Taxi driver who caused woman to fall from car refused licence

Abdul Waheed Akbari asked Glasgow City Council to renew his licence for three years.

A taxi driver who caused an elderly woman to fall by driving off as she got into his car has been refused a new licence.

Abdul Waheed Akbari asked Glasgow City Council to renew his licence for three years.

However, licensing chiefs turned his request down after Police Scotland revealed he had been convicted in 2017 over the incident.

The committee heard how Mr Akbari had been collecting three passengers from Renfield Street.

A police spokeswoman said he began to drive off before they could all get into his car, “causing an elderly female passenger to fall out of the taxi and onto the ground”.

Mr Akbari stopped the taxi when she shouted for help.

Two passers-by then helped the woman back into the car. She later received pain relief for minor injuries from her local medical centre.

Mr Akbari was fined £425 and given three penalty points on his licence – but he failed to tell the council about the incident in his application.

He argued he had attended a meeting, for his previous licence, and explained the incident.

“I thought that was done,” he said.

“I explained everything at the time.”

However, licensing chairman Alex Wilson said: “At the time it wasn’t a conviction. At this time, you have now been found guilty.”

Mr Akbari then said he had been parked on a steep hill when the incident happened.

“I never drove off,” he claimed.

“The way they complained was I drove off with the passenger hanging out the door, but I never.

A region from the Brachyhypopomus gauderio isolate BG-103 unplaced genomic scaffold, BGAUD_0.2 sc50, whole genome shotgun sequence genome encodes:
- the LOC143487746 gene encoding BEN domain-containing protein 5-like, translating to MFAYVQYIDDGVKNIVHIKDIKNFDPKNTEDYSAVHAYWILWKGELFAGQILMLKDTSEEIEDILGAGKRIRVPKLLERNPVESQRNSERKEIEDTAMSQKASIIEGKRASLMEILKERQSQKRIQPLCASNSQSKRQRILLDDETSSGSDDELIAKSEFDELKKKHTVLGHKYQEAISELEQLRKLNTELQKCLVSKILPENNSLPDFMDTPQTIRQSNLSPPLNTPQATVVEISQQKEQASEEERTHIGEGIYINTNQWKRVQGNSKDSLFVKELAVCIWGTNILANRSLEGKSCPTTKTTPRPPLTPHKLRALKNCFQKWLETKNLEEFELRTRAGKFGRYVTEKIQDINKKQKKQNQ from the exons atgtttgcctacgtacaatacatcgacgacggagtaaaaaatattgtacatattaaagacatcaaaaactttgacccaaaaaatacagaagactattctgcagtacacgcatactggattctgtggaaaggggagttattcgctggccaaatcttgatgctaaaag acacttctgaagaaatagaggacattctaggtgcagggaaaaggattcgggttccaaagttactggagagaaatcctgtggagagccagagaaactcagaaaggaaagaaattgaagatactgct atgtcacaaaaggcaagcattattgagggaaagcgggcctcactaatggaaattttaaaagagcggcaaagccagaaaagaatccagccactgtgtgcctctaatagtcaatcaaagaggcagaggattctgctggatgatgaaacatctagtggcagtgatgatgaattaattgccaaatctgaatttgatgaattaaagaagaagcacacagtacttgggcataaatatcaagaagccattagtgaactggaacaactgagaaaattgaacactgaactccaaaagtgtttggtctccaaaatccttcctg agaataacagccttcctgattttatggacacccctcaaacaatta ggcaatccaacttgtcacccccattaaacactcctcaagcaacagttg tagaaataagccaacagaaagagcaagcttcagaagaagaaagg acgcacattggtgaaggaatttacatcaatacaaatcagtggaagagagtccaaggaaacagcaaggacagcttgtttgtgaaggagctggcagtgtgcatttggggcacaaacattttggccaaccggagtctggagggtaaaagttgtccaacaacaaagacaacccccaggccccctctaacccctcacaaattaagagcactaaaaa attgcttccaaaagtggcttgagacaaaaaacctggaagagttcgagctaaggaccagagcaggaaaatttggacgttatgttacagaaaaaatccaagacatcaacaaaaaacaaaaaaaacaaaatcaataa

“The car moved a wee bit and the passenger fell.”

He added: “Since then, I haven’t had any issue with any customer at all.”

Councillor Malcolm Balfour asked whether his car’s dashboard showed when a door was still open.

He also queried: “When you’re stopped on a hill do you not engage your handbrake as well?”

Councillor Gary Gray asked: “Does your car have wing mirrors? Why didn’t you use them on the night?

“Surely before you would move off, you would check your mirrors.”

Mr Akbari, who has been a taxi driver since 2013, said the light on his dashboard was broken at the time, adding: “I didn’t even drive, I just slightly took my foot off the brake and the car slightly moved.”

He also claimed the passenger had been drunk and unstable.

“This is the only incident that happened in the car, I’ve never had any problem,” the driver said.

Mr Wilson said: “You should have notified us in your renewal and you should have notified us after you were charged.

“If you had read the terms and conditions of your licence you would understand that.”

By local democracy reporter Drew Sandelands

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